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Metabolic Syndrome and Its Associated Early-Life Factors among Chinese and Spanish Adolescents: A Pilot Study

1
Department of Maternal and Child Health Care, School of Public Health, Sun Yat-Sen University, Guangzhou 510080, China
2
Instituto de la Grasa (CSIC), Campus Universidad Pablo de Olavide, Edificio 46, 41013 Seville, Spain
3
Departamento de Enfermería, CTS-436 Adscrito al Centro de Investigación Mente, Cerebro y Comportamiento (CIMCYC), University of Granada, Av/Ilustración 60, 18016 Granada, Spain
*
Authors to whom correspondence should be addressed.
Nutrients 2019, 11(7), 1568; https://doi.org/10.3390/nu11071568
Received: 5 June 2019 / Revised: 8 July 2019 / Accepted: 10 July 2019 / Published: 11 July 2019
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Abstract

Metabolic syndrome (MetS) is a growing problem worldwide in adolescents. This study compared two sample populations of young people in Spain and China, and analyzed the association of birth weight and breastfeeding duration with MetS. A cross-sectional study was conducted in adolescents (10–15 years old); 1150 Chinese and 976 Spanish adolescents. The variables analyzed were anthropometric characteristics, biochemical markers, and demographic characteristics using the same methodology and data collection protocol. Also, birth weight and breastfeeding were retrospectively analyzed during the first year of life. The results showed statistically significant differences between the two groups in reference to body mass index (BMI), blood pressure, triglyceride, glucose, and high-density lipoprotein cholesterol (HDL-C) levels. The MetS prevalence was higher in Spanish adolescents (2.5%) than in the Chinese group (0.5%). Breastfeeding duration was inversely associated with hypertriglyceridemia, low HDL-C, and MetS, whereas higher birth weight was associated with hyperglycemia, low HDL-C, hypertriglyceridemia, and abdominal obesity. Spanish adolescents showed more altered MetS components, and consequently, a higher MetS prevalence than the Chinese adolescents. This made them more vulnerable to cardiometabolic risk. Our results highlight the need for interventions designed by health professionals, which would encourage pregnant women to breastfeed their children. View Full-Text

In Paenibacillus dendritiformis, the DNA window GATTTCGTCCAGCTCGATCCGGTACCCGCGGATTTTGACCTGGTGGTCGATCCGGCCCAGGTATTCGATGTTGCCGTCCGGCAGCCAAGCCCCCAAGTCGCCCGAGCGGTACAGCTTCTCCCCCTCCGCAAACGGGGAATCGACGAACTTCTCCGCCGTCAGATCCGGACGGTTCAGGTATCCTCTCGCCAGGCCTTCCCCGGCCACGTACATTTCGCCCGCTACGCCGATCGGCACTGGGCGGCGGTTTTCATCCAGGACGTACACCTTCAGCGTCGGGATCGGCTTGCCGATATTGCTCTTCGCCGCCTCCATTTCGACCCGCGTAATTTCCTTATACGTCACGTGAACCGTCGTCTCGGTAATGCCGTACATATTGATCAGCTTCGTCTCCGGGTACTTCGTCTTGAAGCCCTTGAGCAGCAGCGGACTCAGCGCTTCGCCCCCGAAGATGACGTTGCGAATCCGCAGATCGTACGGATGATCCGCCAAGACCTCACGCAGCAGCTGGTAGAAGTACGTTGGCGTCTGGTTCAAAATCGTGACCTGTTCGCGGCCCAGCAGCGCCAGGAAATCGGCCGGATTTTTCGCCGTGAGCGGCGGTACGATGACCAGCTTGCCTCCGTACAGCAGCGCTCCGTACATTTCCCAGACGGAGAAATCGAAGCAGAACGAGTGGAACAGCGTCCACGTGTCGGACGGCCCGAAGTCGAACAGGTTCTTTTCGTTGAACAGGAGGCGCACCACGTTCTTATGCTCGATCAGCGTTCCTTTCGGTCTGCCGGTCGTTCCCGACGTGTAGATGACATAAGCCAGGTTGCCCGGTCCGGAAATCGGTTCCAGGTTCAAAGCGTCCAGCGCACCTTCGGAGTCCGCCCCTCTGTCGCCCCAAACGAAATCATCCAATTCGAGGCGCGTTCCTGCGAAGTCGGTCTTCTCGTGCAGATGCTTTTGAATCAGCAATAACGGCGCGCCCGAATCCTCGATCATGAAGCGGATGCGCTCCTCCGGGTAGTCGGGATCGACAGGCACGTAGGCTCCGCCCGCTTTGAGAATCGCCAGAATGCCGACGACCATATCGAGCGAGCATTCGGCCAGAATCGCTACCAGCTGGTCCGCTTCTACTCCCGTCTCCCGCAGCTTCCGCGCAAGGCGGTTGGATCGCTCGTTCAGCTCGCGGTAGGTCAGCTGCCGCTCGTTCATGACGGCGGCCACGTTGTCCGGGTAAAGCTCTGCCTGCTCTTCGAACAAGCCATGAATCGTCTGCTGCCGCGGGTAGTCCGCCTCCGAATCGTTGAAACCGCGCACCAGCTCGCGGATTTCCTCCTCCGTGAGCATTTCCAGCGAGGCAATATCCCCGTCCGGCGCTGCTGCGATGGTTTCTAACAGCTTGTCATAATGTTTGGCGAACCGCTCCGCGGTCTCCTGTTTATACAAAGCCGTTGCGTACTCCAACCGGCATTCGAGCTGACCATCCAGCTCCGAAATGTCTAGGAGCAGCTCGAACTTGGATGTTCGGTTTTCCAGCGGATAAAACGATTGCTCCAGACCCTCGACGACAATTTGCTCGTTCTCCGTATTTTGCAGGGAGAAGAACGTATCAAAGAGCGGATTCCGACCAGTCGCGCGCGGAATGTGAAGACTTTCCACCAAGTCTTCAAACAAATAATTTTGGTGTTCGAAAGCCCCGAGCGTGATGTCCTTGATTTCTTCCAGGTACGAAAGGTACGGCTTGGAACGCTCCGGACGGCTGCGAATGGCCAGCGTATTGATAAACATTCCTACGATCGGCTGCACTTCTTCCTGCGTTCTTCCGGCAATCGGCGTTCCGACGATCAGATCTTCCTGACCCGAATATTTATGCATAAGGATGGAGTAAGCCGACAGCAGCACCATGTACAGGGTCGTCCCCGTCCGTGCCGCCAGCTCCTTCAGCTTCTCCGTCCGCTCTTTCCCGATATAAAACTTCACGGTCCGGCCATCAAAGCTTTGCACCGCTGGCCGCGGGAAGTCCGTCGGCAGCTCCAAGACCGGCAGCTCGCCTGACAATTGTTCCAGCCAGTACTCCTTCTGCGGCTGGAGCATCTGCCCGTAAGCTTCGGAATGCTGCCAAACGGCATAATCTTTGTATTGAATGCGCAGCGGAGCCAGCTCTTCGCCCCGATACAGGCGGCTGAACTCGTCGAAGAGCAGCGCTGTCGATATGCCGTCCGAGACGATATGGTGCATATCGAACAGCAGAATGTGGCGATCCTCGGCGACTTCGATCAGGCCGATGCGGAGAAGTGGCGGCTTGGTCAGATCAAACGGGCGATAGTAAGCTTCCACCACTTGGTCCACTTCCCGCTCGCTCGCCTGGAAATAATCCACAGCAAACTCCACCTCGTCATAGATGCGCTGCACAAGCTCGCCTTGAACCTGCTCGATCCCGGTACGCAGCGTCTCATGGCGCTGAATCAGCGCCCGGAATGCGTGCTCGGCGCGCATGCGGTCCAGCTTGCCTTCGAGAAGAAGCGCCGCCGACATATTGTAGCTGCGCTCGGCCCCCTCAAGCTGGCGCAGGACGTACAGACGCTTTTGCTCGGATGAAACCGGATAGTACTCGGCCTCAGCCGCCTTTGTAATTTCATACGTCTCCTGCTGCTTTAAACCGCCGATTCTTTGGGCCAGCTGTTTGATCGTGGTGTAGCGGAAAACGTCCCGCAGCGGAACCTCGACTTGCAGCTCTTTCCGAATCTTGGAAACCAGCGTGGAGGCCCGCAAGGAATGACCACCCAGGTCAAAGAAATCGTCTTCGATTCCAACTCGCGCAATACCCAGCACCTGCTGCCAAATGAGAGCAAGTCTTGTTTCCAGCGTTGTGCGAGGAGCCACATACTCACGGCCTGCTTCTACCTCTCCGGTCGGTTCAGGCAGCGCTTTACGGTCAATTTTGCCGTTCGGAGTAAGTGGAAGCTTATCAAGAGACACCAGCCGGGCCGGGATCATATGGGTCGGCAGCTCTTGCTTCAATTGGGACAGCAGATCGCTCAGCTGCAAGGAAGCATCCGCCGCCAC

Keywords: metabolic syndrome; adolescents; breastfeeding duration; birth weight metabolic syndrome; adolescents; breastfeeding duration; birth weight
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Wang, J.; Perona, J.S.; Schmidt-RioValle, J.; Chen, Y.; Jing, J.; González-Jiménez, E. Metabolic Syndrome and Its Associated Early-Life Factors among Chinese and Spanish Adolescents: A Pilot Study. Nutrients 2019, 11, 1568.

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